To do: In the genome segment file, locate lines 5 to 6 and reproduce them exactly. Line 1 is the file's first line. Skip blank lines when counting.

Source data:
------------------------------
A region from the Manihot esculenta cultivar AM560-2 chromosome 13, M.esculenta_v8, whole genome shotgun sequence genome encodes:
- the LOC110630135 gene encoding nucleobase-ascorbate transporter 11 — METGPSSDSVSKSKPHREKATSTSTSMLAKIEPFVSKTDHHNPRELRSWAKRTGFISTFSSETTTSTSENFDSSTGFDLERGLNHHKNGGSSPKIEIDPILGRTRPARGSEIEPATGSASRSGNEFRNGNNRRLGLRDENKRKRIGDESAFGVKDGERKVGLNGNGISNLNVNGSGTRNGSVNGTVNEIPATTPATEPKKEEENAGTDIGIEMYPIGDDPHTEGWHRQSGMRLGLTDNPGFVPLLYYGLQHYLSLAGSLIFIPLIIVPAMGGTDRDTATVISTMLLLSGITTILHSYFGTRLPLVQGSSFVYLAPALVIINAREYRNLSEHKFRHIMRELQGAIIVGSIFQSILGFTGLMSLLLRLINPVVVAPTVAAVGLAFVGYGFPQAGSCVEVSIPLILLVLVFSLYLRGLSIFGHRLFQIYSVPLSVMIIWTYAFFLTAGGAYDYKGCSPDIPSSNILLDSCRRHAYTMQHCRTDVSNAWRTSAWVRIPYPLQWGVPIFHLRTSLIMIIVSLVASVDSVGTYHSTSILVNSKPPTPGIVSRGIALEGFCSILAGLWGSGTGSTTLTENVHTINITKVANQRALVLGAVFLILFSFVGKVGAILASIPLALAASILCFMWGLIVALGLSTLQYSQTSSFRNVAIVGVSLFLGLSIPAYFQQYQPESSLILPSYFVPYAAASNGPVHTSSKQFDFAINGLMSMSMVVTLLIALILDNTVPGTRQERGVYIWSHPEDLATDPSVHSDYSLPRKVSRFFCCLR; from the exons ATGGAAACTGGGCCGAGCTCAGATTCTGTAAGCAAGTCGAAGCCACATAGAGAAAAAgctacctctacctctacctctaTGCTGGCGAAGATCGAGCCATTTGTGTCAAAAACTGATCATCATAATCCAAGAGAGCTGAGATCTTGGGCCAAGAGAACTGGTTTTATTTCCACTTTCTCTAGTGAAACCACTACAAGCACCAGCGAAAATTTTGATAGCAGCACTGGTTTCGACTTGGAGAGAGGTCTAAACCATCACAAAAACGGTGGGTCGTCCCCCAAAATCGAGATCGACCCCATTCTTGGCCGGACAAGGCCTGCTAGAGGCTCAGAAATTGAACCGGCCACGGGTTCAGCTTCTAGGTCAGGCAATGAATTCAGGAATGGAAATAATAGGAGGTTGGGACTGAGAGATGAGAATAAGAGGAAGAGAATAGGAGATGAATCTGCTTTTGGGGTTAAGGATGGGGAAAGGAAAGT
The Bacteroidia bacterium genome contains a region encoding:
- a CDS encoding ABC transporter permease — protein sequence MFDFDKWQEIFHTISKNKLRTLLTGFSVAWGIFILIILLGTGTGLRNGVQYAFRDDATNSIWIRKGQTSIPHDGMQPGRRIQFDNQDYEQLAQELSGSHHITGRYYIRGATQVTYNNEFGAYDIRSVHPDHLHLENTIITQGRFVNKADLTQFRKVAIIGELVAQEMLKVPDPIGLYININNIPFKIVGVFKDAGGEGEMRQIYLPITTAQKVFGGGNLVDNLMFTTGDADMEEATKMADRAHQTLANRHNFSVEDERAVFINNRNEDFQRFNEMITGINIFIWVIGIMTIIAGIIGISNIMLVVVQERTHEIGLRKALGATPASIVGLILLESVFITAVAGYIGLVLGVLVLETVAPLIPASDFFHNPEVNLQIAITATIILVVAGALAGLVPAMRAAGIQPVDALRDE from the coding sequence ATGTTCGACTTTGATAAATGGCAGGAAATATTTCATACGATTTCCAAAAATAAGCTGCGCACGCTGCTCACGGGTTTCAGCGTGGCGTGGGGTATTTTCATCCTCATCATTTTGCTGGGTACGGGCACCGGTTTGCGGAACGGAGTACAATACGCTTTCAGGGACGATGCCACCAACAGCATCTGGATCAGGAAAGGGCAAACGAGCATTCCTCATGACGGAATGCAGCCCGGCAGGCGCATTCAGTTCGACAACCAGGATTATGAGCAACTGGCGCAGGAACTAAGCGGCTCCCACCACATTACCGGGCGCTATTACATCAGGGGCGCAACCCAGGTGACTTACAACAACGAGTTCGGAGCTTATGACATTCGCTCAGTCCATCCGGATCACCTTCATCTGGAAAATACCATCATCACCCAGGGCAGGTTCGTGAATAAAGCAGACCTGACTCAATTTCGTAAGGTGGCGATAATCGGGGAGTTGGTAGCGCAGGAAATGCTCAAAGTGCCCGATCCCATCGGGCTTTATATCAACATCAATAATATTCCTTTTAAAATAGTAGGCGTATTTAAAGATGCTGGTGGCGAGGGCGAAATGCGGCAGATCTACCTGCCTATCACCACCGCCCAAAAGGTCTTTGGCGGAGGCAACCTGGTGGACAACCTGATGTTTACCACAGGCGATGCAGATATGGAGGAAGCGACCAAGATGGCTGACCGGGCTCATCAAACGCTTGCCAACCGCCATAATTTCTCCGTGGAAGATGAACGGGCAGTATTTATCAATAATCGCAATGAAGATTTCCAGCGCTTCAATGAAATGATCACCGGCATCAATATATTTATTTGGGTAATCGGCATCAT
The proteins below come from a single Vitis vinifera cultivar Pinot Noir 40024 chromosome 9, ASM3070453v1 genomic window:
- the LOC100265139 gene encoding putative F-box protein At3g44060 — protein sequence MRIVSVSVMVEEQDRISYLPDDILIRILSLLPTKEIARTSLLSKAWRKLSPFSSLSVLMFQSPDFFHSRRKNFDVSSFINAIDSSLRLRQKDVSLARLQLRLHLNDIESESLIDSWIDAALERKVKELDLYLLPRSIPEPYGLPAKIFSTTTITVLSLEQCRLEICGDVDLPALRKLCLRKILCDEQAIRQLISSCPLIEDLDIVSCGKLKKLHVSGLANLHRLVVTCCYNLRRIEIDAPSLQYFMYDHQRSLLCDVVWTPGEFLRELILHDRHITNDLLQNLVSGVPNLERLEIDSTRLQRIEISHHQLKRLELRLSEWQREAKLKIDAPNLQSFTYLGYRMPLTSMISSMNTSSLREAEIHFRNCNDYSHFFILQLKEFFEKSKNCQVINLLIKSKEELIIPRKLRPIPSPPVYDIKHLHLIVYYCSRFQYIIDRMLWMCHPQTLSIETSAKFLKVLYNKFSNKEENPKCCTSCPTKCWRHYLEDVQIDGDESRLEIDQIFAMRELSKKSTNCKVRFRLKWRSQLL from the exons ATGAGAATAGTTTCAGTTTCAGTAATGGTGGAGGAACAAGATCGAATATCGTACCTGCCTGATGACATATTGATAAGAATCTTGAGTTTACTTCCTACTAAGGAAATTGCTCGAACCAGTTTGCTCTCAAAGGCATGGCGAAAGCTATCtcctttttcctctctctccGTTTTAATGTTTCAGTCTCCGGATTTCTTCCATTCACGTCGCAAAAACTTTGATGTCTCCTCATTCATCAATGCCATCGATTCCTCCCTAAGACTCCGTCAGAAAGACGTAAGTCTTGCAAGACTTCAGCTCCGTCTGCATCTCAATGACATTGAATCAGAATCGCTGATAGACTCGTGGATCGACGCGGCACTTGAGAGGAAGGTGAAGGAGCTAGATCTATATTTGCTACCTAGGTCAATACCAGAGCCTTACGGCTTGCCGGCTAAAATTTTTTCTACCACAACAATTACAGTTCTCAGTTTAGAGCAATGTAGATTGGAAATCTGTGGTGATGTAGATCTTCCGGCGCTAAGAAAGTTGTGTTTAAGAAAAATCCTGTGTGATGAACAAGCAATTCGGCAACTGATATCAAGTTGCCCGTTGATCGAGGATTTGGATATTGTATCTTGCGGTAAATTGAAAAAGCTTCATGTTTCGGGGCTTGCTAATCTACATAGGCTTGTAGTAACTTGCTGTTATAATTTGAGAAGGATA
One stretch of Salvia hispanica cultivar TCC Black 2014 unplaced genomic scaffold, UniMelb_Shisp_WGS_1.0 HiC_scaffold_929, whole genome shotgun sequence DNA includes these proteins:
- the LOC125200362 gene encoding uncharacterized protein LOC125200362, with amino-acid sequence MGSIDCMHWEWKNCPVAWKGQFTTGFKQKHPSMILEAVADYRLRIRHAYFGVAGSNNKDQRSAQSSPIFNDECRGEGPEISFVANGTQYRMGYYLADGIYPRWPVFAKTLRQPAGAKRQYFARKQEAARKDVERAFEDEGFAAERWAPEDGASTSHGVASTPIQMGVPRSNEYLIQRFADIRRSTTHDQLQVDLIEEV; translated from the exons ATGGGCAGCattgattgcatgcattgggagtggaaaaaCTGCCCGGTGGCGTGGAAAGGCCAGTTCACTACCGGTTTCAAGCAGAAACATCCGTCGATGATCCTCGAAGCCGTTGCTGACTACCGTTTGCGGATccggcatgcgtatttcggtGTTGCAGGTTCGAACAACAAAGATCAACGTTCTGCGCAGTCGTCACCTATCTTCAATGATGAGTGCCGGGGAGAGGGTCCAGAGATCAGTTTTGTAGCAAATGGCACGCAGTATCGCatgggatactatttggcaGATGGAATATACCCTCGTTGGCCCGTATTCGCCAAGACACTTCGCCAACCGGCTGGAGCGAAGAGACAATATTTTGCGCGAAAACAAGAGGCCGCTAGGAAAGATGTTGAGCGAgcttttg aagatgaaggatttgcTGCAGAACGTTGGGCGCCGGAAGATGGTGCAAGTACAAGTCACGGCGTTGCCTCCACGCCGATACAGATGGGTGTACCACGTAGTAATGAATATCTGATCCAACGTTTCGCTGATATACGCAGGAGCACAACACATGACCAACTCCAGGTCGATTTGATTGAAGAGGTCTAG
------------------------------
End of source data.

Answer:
The proteins below come from a single Vitis vinifera cultivar Pinot Noir 40024 chromosome 9, ASM3070453v1 genomic window:
- the LOC100265139 gene encoding putative F-box protein At3g44060 — protein sequence MRIVSVSVMVEEQDRISYLPDDILIRILSLLPTKEIARTSLLSKAWRKLSPFSSLSVLMFQSPDFFHSRRKNFDVSSFINAIDSSLRLRQKDVSLARLQLRLHLNDIESESLIDSWIDAALERKVKELDLYLLPRSIPEPYGLPAKIFSTTTITVLSLEQCRLEICGDVDLPALRKLCLRKILCDEQAIRQLISSCPLIEDLDIVSCGKLKKLHVSGLANLHRLVVTCCYNLRRIEIDAPSLQYFMYDHQRSLLCDVVWTPGEFLRELILHDRHITNDLLQNLVSGVPNLERLEIDSTRLQRIEISHHQLKRLELRLSEWQREAKLKIDAPNLQSFTYLGYRMPLTSMISSMNTSSLREAEIHFRNCNDYSHFFILQLKEFFEKSKNCQVINLLIKSKEELIIPRKLRPIPSPPVYDIKHLHLIVYYCSRFQYIIDRMLWMCHPQTLSIETSAKFLKVLYNKFSNKEENPKCCTSCPTKCWRHYLEDVQIDGDESRLEIDQIFAMRELSKKSTNCKVRFRLKWRSQLL from the exons ATGAGAATAGTTTCAGTTTCAGTAATGGTGGAGGAACAAGATCGAATATCGTACCTGCCTGATGACATATTGATAAGAATCTTGAGTTTACTTCCTACTAAGGAAATTGCTCGAACCAGTTTGCTCTCAAAGGCATGGCGAAAGCTATCtcctttttcctctctctccGTTTTAATGTTTCAGTCTCCGGATTTCTTCCATTCACGTCGCAAAAACTTTGATGTCTCCTCATTCATCAATGCCATCGATTCCTCCCTAAGACTCCGTCAGAAAGACGTAAGTCTTGCAAGACTTCAGCTCCGTCTGCATCTCAATGACATTGAATCAGAATCGCTGATAGACTCGTGGATCGACGCGGCACTTGAGAGGAAGGTGAAGGAGCTAGATCTATATTTGCTACCTAGGTCAATACCAGAGCCTTACGGCTTGCCGGCTAAAATTTTTTCTACCACAACAATTACAGTTCTCAGTTTAGAGCAATGTAGATTGGAAATCTGTGGTGATGTAGATCTTCCGGCGCTAAGAAAGTTGTGTTTAAGAAAAATCCTGTGTGATGAACAAGCAATTCGGCAACTGATATCAAGTTGCCCGTTGATCGAGGATTTGGATATTGTATCTTGCGGTAAATTGAAAAAGCTTCATGTTTCGGGGCTTGCTAATCTACATAGGCTTGTAGTAACTTGCTGTTATAATTTGAGAAGGATA